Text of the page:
Harnessing the race day nerves

At last, it’s the moment you’ve prepared for: race day.  You’re amped, you’re excited, maybe you’re nervous. What you’re feeling is your body’s sympathetic nervous system response to stress, otherwise known as fight-or-flight:

—Heart and breathing rate are elevated
—Sweating increases
—Muscles contract
—Hands start shaking


Healthy amounts of stress will actually elevate performance—stress can help us feel awake, primed, and motivated to perform.  Too much stress and anxiety, however, and things can go downhill pretty quickly:

—Muscles become overly tense and movement begins to feel rigid
—The “flow” state is impeded
—The speech and logic center in our brain begins to shut down
—(Perhaps the worst side effect of feeling too much stress): doubt creeps in 

The view for PNW rowers during their early morning training hours. 

The view for PNW rowers during their early morning training hours. 

Can we control our body’s natural fight-or-flight response on race day?  Absolutely.  And when we do—when we channel stress in a positive way—we elevate our performance to new levels.  Here are a few tips on how to harness the race day nerves.   

Have a routine.
Have a pre-game routine you’ve repeated enough in practice that it’s automatic.  Nervous energy can take up an inordinate amount of mental bandwidth—have a routine you count on so you can fall right into action when you start feeling stressed. 

 —Preview the course, and spend a little extra time working through technical sections that make you nervous.   Limit yourself to three runs through tricky sections, then move on.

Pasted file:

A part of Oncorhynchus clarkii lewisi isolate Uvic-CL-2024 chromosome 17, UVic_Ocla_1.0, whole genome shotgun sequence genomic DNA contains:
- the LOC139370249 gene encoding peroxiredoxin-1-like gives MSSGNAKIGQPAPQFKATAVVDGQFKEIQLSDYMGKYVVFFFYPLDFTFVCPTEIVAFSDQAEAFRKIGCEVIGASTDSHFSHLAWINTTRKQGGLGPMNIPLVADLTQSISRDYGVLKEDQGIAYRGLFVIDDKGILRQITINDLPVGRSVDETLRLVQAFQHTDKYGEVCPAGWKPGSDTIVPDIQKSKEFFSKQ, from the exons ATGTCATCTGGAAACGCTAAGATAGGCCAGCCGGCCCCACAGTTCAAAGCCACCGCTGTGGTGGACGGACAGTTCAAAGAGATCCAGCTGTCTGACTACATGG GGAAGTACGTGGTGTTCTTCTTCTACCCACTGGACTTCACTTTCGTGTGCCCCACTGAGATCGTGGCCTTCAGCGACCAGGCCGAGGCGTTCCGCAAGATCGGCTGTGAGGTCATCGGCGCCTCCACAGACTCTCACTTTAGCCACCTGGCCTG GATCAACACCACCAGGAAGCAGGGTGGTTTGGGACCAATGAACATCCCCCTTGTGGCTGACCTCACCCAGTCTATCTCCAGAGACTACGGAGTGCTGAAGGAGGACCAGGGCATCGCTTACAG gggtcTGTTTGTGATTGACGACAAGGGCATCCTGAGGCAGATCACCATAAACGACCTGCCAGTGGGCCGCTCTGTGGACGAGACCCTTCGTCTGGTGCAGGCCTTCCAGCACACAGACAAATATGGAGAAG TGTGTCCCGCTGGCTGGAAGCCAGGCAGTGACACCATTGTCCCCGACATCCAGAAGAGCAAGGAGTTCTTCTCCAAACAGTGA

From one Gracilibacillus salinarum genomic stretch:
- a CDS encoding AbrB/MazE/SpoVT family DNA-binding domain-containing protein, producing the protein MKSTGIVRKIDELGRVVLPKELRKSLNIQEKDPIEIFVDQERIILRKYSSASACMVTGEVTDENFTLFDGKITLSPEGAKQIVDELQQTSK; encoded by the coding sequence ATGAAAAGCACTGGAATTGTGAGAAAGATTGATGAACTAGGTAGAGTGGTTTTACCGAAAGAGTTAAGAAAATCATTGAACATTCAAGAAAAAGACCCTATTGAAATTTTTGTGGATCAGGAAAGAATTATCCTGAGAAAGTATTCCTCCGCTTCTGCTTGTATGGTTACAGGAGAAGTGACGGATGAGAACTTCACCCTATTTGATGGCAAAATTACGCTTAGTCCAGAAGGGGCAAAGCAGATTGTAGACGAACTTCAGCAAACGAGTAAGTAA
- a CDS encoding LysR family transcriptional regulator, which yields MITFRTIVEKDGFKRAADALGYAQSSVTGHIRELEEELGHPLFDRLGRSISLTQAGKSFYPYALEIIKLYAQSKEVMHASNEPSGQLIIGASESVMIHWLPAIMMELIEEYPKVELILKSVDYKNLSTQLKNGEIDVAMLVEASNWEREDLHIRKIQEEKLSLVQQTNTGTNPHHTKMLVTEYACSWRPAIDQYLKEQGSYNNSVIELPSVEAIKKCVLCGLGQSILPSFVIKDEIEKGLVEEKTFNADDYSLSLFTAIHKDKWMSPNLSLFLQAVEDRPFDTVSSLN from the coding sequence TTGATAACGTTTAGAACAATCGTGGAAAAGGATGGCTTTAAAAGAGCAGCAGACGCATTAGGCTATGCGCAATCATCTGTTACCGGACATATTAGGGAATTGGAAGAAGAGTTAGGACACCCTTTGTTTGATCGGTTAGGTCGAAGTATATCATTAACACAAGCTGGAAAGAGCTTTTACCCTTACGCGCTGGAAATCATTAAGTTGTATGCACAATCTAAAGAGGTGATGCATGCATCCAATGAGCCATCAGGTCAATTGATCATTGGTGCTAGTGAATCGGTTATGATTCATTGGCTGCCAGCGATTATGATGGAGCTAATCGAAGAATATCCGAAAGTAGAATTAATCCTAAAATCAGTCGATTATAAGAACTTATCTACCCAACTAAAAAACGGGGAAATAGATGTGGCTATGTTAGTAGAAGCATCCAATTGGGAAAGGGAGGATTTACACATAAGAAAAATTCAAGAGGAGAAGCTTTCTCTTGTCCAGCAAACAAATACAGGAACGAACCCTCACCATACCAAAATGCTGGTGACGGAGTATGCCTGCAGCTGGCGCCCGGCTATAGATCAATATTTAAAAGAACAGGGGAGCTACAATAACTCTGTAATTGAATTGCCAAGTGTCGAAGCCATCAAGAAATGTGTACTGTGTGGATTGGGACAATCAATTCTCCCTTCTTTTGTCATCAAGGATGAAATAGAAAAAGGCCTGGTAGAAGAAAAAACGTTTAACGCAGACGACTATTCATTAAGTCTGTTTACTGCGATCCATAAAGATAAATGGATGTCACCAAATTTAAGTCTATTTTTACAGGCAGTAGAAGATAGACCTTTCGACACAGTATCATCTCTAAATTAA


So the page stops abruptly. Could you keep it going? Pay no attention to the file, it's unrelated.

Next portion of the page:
—Know your performance day nutrition plan.  Nothing new on race day!  Use practice and training time to experiment with new fuels.

 —If music helps, put together a playlist that puts you into your ideal performance mindset.  If you’re a particularly anxious person, choose a play list that keeps you feeling calm. 

Start moving.  
When we’re nervous, our muscles literally freeze up.  The simple act of moving will put your mind at ease and relax your body.  Get out and start warming up, you’ll immediately feel more relaxed and in control. 

Focus on the things you can control.
There’s no point in expending precious race day energy on stressing about things that are beyond our control, such as weather or course conditions.  Analyze the conditions so you know what to expect, but don’t stress over rough water or a slippery CX course.  Those who approach nasty conditions with a smile automatically have an edge on the competition.      

Prime yourself.
This is where the physiological and mental bleed together into one, and where there is an enormous amount of upside for every athlete, regardless of their age, level of experience, or current state of fitness.  When you’re feeling nervous, channel that nervous energy by focusing on images of successful performance.  Why?  Studies have shown that positive imagery, words or mantras stimulate the release of oxytocin, a calming hormone that helps the body relax. 

During your visualization, focus specifically on the outcome you’re shooting for, rather than on the technical details of how to make it happen—we’re better able to relax and find the flow when we’re tuned into a strategic, big-picture focus.  For example, rowers who want to churn out big power can envision the bend in the oar on the drive; for a boat needing more run and control, envision big puddle spacing.   

For the CX racers out there, try visualizing a smooth, controlled exit out of tight corners and through technical sections. Rather than focusing in on the minute details of body position, visualize yourself flowing through challenging terrain with speed and grace.  See the outcome you want.  See yourself coasting into barriers and accelerating out with speed and poise.   Don’t get me wrong, there’s still an appropriate time and place to break skills down into small parts: your skills practice days.  Race day is the time for strategic focus so you stay relaxed, controlled and fluid.   


Feeling stress on race day is normal.  It’s a good thing, in fact!  Keep it in check, though, so you’re able to relax and be your best.  Next time you start feeling anxious on race day, take a deep breath and use these tools to turn that nervous energy into fuel to perform.